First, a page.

Population aging is widely expected to have detrimental effects on economic growth yet there is little empirical evidence about the magnitude of its effects. Many U.S. states have experienced substantial growth in the size of their older population during the last several decades. Maestas, Mullen, and Powell use the predictable component of this growth, which varies substantially across states, to estimate the impact of population aging on per capita output. They find that a 10% increase in the fraction of the population ages 60+ decreases per capita GDP by 5.5%. Two-thirds of the reduction is due to slower growth in labor productivity across the age distribution, while one-third arises from slower labor force growth.
This paper, by Fadlon and Neilsen, analyzes how people's health behaviors change when family members have adverse health events. It considers health events experienced by family members both within and across generations. The study finds that spouses and adult children immediately increase their health investments and improve their health behaviors in response to family shocks, and that these effects are both significant and persistent for at least several years. Exploiting the detailed nature of the data, the authors consider a variety of mechanisms influencing these behavioral changes, and highlight the salience of health risks as an important factor.
In addition to the conference paper, the research was distributed as NBER Working Paper w24042, which may be a more recent version.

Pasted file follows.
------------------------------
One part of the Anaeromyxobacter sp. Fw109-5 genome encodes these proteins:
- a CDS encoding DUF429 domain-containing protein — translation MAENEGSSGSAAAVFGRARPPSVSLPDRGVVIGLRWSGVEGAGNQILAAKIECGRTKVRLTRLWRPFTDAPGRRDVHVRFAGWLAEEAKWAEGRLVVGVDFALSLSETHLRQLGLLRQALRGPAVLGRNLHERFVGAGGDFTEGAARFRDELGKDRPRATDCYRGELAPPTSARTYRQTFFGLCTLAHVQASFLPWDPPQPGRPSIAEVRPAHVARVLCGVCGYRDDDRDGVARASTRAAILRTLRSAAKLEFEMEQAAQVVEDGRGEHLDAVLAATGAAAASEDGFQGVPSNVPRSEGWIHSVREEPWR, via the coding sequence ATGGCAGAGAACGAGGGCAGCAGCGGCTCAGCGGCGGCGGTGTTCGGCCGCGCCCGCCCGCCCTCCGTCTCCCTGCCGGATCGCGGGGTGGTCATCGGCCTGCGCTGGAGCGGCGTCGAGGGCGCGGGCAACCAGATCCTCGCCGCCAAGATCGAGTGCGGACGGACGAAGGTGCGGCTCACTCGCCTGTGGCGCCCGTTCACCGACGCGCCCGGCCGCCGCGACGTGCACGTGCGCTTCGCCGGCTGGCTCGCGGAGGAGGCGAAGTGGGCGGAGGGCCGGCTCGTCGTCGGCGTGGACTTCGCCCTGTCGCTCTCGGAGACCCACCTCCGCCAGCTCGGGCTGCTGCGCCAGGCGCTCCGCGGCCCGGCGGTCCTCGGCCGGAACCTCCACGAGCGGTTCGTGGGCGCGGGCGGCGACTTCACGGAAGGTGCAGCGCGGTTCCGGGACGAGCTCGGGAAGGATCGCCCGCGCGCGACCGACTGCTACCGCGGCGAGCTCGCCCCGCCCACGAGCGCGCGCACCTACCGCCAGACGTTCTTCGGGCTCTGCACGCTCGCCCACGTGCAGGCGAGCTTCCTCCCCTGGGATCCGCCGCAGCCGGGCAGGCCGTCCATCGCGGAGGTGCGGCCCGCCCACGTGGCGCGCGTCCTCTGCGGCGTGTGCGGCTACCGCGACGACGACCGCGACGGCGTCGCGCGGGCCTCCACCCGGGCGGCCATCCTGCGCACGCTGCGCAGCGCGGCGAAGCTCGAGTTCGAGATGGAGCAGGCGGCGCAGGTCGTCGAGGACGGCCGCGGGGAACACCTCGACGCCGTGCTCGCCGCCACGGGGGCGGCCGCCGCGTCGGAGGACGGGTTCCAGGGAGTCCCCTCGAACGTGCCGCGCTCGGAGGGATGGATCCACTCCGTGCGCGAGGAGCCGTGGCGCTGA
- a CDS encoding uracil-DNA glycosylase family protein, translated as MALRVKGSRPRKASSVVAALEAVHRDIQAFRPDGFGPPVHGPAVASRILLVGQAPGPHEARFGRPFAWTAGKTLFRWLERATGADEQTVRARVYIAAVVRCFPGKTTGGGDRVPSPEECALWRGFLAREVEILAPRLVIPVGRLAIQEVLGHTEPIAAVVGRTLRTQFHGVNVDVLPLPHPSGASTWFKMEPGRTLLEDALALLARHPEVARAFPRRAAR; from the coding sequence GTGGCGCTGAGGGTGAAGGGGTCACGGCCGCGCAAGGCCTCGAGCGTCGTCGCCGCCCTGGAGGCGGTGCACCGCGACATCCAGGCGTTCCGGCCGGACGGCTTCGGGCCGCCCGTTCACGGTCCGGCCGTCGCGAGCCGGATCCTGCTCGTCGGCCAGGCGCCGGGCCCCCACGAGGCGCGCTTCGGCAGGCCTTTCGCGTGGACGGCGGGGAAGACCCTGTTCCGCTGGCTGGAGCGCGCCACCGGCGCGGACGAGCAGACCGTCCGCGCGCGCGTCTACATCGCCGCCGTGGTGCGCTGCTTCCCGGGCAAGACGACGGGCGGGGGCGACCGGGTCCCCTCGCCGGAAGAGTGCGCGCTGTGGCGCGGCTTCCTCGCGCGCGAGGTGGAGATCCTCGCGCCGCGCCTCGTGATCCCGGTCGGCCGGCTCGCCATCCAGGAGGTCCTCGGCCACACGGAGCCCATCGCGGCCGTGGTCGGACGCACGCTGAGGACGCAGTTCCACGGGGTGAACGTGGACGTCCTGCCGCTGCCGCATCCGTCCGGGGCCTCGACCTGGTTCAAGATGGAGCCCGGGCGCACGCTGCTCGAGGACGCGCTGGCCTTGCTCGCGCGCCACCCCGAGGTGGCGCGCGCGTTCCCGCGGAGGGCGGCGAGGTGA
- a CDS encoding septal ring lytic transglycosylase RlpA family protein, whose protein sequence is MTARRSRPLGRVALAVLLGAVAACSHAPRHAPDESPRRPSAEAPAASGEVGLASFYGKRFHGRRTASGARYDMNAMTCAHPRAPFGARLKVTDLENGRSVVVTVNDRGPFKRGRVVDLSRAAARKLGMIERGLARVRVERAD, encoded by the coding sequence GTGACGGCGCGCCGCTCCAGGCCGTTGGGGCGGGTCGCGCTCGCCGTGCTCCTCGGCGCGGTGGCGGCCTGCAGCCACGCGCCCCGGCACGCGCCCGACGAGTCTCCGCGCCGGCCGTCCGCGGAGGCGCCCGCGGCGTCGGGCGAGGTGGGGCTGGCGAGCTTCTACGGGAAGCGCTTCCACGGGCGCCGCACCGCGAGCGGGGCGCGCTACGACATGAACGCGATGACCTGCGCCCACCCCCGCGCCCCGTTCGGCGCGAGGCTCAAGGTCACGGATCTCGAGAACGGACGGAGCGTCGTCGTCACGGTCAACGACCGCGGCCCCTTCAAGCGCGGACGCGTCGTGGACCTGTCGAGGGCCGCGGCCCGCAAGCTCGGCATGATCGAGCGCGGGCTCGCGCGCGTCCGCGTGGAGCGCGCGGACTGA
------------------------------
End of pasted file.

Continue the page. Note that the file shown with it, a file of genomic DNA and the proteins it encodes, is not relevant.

Mommaerts examines whether informal care by family members explains the limited demand for long-term care insurance. Motivated by evidence that the availability of potential informal caregivers is correlated with lower insurance demand and that informal caregivers substitute for formal care, they estimates a dynamic model of long-term care decisions between an elderly parent and her adult child. The availability of informal care lowers the demand for insurance by 14 percentage points overall. An insurance policy that compensates informal care can generate substantial increases in insurance demand and family welfare, and decreases in Medicaid spending.
The health-wealth gradient, wherein the affluent are healthier than those with fewer financial resources, has been well-documented. However, the direction of this relationship is not as firmly established. Heiss, McFadden, Scarpati, Winter, and Wuppermann use plausibly exogenous changes in home prices during the recent housing crisis as a natural experiment for evaluating the effect of changes in wealth on health. Did health outcomes, such as chronic conditions, change due to large, rapid changes in home prices? Further, did patients curb their use of medical services like non-urgent hospitalizations, office visits, prescription drug use, and preventive care? The researchers focus on the effects among the American elderly population using a random sample of nine-million Medicare beneficiaries, finding effects on costs and use of health care services as well as morbidity. Beneficiaries respond to decreases in wealth by increasing their use of health care and selected preventive services, which goes in hand with increases in Medicare costs as well as detection of chronic conditions.